After the tribes of Ephraim and Benjamin were exiled by the Assyrians, Rachel was remembered as the saintly mother who mourns and intercedes for her children. The recounting in Jeremiah 31:15, speaks of Rachel bewailing her lost children' (KJV).

“A voice is heard in Ramah,
weeping and great mourning,
Rachel weeping for her children
and refusing to be comforted,
because they are no more.”

This verse is interpreted in Judaism as Rachel crying out for an end to her descendants' suffering and exile in a foreign land, following the destruction by the Babylonians of the First Temple in ancient Jerusalem. In the second chapter of the Gospel of Matthew (part of the New Testament), this reference from Jeremiah is seen as a prophesy of the Massacre of the Holy Innocents by Herod the Great (who restored the Second Temple), during his attempt to kill the young Jesus, which is all part of the Gospel reading for today. see

The exile of Rachel's children into Babylon captivity is (as mentioned above) the middle of the story. The end of the story is the warning by dream and exile of Jesus into, the massacre itself and then His return from Egypt, which fulfills the prophecy found in Hosea 11:1 attributed to being about the Messiah -- "When Israel was a child, I loved him, and out of Egypt I called my son." The imagery of an Egyptian exile and return is an obvious invitation to discern and examine the first part of the story. Joseph (Rachel's son) is sold into captivity, then in triumph (due in part to his ability to understand dreams) is able to bring his whole family out of famine into Egypt. Moses in turn leads a fledgling nation out of Egypt into a promised land. Another Joseph (Jesus' father) brings his family to Egypt for safety; then returns to Israel when permitted to so do.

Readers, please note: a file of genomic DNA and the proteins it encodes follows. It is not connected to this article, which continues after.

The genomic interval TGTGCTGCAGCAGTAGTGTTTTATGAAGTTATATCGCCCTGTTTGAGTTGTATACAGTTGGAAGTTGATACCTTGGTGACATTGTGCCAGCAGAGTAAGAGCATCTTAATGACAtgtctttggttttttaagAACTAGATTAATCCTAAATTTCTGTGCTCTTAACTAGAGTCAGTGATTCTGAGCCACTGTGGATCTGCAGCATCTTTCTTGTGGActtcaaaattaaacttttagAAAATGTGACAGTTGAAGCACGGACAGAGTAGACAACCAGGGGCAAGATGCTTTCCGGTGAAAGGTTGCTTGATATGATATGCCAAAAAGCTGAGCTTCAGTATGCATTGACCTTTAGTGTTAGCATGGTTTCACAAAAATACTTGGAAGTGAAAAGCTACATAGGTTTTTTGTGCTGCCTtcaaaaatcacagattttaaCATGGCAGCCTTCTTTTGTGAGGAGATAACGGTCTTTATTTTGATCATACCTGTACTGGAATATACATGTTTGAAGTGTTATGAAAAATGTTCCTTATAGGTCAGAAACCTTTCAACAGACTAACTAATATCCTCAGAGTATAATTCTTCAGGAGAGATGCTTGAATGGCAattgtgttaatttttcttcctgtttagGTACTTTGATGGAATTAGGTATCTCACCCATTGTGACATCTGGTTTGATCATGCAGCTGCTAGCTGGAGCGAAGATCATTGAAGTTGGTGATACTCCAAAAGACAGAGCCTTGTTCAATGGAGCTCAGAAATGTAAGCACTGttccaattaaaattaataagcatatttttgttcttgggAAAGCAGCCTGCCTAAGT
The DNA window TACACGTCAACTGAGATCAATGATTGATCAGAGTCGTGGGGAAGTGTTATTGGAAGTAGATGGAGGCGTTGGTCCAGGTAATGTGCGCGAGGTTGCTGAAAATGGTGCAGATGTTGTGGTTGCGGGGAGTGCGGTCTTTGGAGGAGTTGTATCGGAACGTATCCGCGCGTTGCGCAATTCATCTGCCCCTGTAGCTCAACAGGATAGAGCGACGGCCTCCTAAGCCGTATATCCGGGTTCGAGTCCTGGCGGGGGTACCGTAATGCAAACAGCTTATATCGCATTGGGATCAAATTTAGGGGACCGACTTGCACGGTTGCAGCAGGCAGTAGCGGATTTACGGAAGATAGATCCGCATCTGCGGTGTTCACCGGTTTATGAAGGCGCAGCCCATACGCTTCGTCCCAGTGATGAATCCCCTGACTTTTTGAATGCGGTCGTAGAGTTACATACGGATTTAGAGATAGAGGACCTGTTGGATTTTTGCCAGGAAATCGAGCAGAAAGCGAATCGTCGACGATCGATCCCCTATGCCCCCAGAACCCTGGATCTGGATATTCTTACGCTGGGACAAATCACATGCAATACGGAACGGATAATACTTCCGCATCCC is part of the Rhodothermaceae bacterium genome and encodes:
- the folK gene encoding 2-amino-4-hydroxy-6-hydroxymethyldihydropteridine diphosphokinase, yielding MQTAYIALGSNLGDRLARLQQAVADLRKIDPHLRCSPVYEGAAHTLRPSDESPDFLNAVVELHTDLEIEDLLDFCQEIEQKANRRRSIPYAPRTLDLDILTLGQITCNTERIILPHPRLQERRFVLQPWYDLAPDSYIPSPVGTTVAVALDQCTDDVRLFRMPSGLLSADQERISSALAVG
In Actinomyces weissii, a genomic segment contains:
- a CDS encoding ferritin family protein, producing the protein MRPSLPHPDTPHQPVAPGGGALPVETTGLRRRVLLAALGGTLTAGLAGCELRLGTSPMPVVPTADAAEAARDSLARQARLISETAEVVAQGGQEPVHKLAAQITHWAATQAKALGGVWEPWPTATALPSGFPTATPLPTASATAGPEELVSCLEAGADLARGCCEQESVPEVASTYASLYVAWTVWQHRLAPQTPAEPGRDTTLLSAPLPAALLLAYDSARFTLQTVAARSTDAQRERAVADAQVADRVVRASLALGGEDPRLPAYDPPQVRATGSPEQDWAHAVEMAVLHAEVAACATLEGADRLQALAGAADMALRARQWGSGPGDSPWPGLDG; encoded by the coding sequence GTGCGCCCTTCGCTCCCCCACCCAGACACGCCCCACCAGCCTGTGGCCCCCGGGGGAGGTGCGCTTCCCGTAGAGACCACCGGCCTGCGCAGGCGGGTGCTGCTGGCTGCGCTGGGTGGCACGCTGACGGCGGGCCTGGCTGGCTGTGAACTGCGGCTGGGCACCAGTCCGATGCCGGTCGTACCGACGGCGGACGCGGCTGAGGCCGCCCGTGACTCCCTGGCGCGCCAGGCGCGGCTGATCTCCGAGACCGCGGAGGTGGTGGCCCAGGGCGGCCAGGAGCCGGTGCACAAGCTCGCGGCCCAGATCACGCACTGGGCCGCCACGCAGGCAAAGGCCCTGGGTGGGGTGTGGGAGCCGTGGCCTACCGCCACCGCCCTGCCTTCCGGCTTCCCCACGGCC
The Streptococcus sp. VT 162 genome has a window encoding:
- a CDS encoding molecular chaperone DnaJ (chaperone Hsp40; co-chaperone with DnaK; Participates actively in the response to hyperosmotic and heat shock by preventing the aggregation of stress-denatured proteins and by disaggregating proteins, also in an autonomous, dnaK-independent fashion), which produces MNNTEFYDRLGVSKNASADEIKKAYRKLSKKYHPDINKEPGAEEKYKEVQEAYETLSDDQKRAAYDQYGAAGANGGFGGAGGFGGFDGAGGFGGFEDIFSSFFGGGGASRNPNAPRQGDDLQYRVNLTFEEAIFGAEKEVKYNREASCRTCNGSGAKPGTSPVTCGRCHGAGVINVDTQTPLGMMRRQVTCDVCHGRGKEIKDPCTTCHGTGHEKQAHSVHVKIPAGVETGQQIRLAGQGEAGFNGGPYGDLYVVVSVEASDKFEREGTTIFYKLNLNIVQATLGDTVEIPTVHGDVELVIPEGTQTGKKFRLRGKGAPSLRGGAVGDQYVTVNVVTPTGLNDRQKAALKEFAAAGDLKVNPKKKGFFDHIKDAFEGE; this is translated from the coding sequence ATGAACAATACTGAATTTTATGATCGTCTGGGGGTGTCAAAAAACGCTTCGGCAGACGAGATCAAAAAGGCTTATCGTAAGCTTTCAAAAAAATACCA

And this image of the first deliverance, a proof of the love of God to Israel; which as it was expressed in the nation's infancy, is continued and appears in various other OT instances, until the coming of Christ. Jesus who though obliged for a while to go into Egypt, must not remain there, but must be called from there, in order to be raised in the land of Judea; to do his miracles, preach his doctrines, and fulfill the prophesies, being sent particularly to the lost sheep of the House of Israel; and, above all, in order to work out the salvation and redemption of his special people among them, and then more generally to include (graft on) the world of the Gentiles - a great gift of Grace, even if unexpected.

The Greek-based Liturgy asserts that Herod killed 14,000 boys, the Syrian-based sources speak of 64,000, many medieval authors use 144,000 referring according to Apocalypse 14:3. Modern writers reduce the number considerably, because Bethlehem was a rather small town and because contemporary history does not recount this event. Numbers while perhaps valid in expressing the enormity of the evil, do not change the nature of the evil involved. Soldiers break into your house and immediately slay your beautiful little boy in front of you. Then they leave his bloody body on the floor of your home. The accidental death of children is one of the most sorrowful experiences of humanity made unimaginably worse by this wanton act of brutality. You are outraged and rightfully so, buy a suggestion that only a relatively few were murdered. So what if a number exceeded all the civilian deaths of World War II, or Stalin's infamous famines and purges, or the Chinese cultural revolution, would you be more outraged by the comment "well. they were at least alive." What Rachel weeps for this country ?